• Jack only spent the first five years of his life in captivity, not the first twenty-five.
  • Jack was not abducted as a child, but had his birth mother at his side from start to finish.
  • Jack had some slight measure of honest and factual knowledge about the outside world, provided by his mother and what real books and television he had access to.

Yet Room unpacked the traumas of its main character over a 120-minute drama. By comparison, Brigsby Bear has a character with even more¬†psychological traumas to unpack in the span of 100 minutes, and it’s supposed to be a comedy.


This is exactly the kind of genius premise that could only have worked under an actual genius. And these filmmakers are pathetically unequal to the task. Yes, the film works perfectly well as a tribute to pop culture, with some endearingly geeky moments, poignant tributes to the creative process, and even a few genuine laughs. (“This is like the worst thing ever. I kind of love it.”) But we also have ginormous plot holes that get hand-waved away and crucial developments that happen offscreen, all so the film can fit within 100 minutes. Far more importantly, when the film really gets into how James is horribly disconnected from the rest of the world because he’s the victim of an unspeakably evil crime, this movie doesn’t even show a sliver of the necessary pathos.

Case in point: James is brought along to a party (his very first!) in an attempt to make him more social. It ends up with him getting wasted and seduced into making out (sloppily) with a much younger woman who happens to be a friend of his little sister. What the hell am I supposed to do with this? It’s not funny and it’s not heartbreaking, it’s just sad and disgusting.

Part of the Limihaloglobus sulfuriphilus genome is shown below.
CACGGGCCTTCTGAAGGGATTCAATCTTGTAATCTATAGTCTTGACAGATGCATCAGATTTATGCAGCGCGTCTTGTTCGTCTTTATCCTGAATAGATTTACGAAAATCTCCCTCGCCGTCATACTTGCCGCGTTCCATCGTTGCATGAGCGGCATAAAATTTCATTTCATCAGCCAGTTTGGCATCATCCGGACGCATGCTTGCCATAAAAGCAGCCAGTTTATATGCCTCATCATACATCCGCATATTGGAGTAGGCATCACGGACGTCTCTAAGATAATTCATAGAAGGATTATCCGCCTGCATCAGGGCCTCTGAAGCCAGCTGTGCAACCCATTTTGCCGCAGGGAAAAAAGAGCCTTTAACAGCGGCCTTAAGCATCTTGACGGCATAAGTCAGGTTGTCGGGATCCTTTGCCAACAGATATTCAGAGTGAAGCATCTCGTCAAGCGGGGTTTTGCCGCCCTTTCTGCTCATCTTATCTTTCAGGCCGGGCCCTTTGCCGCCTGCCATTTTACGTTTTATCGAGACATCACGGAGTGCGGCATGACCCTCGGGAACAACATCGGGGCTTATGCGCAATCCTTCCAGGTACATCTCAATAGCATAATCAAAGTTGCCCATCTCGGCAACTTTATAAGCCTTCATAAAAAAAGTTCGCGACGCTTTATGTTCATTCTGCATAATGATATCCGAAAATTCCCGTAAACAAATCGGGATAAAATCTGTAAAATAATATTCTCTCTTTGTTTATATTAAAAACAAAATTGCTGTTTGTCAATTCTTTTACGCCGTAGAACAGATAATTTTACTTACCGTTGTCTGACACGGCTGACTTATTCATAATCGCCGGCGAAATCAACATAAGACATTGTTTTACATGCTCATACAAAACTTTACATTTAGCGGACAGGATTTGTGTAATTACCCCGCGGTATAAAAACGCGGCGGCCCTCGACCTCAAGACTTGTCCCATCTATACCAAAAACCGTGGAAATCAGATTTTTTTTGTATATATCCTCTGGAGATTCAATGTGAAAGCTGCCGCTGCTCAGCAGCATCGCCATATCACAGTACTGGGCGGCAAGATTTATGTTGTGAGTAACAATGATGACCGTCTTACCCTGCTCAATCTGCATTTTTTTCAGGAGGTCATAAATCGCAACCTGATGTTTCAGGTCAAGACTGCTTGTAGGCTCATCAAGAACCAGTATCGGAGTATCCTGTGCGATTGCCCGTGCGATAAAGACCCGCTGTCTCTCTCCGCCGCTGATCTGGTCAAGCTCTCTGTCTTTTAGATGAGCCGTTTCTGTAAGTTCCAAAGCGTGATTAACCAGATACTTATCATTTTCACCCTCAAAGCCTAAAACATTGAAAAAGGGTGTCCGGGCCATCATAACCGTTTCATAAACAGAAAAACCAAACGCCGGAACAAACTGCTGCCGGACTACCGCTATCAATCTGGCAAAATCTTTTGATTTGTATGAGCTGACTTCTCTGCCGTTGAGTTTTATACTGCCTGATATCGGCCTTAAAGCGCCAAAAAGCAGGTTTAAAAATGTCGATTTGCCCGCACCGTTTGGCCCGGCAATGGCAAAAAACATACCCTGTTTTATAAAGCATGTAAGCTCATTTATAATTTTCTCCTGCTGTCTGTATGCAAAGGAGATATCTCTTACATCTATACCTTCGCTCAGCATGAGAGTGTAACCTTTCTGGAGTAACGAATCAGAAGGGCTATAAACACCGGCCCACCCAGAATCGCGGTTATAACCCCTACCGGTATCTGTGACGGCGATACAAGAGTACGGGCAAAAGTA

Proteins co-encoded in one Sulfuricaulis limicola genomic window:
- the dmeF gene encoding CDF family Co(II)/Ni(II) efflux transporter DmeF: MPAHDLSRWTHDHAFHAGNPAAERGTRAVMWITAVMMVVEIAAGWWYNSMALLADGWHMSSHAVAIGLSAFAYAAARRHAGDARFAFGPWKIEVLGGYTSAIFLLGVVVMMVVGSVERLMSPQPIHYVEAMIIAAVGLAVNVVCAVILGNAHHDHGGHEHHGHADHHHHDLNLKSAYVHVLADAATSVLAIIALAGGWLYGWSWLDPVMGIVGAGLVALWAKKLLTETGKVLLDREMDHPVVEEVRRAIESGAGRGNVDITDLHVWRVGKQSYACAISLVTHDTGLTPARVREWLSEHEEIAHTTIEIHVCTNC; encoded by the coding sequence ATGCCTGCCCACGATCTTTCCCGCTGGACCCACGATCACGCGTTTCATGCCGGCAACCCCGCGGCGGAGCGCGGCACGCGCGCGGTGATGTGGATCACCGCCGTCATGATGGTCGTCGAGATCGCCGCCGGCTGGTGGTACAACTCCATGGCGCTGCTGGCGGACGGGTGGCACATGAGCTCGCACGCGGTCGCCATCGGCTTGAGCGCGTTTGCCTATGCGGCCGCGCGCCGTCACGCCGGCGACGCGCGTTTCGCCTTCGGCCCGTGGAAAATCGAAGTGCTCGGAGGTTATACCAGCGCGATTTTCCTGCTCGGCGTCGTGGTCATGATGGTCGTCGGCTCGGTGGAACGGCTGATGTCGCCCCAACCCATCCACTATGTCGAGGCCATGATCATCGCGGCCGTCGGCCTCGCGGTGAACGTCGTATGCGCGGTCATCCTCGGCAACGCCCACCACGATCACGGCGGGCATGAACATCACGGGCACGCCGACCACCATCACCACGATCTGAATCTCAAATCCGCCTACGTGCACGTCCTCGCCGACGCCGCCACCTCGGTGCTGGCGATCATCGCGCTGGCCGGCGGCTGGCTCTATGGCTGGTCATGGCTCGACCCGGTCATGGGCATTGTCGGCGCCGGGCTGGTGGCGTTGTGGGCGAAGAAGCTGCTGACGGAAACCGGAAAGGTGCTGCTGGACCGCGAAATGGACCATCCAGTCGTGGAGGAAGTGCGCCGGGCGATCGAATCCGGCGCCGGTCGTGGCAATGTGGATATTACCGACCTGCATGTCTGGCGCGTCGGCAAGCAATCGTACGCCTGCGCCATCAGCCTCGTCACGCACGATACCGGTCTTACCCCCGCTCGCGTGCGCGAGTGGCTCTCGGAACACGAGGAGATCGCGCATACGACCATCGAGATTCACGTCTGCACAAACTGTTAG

There is a thin line between comedy and drama, and these filmmakers are so far removed from that line, they’d need a GPS and a helicopter to find their way back. This takes an especially huge toll on the performances — when it comes to dealing with the psychological ramifications of James and his predicament, every single actor is left floundering. It’s embarrassing to see such seasoned veterans as Greg Kinnear and Claire Danes struggling for direction, without any idea of how seriously to take this material. But of course the real proof is in Kyle Mooney’s performance — he clearly doesn’t have the first clue of how to strike the right balance, and this whole fucking thing was his idea!

That said, Andy Samberg gets a few laughs and Mark Hamill puts in the only performance that’s legitimately good. Both of them put together have about ten minutes of screen time, if that.

Brigsby Bear is a movie far too clever for its own good. Of course I appreciate a film that offers such a creative commentary about creativity, and there’s some very heartfelt stuff about pop culture in here. Some movies can get away on heart alone, but not this one. The basic premise of child abduction is supremely fucked up, demanding more pathos and deeper examination than the filmmakers were equipped to provide (certainly not in the span of 100 minutes), and treating it as a comedy seems outrageously insensitive.

Of course I respect the filmmakers for their ambition in creating something so bold and original, but they were in over their heads. The notion of a comedy about someone who grew up in captivity, subject to all sorts of psychological abuse without even knowing it, is extremely high-risk/high-reward, and these filmmakers fail terribly at doing the concept any kind of justice. As much as I respect this movie, there’s no way I can sign off on it.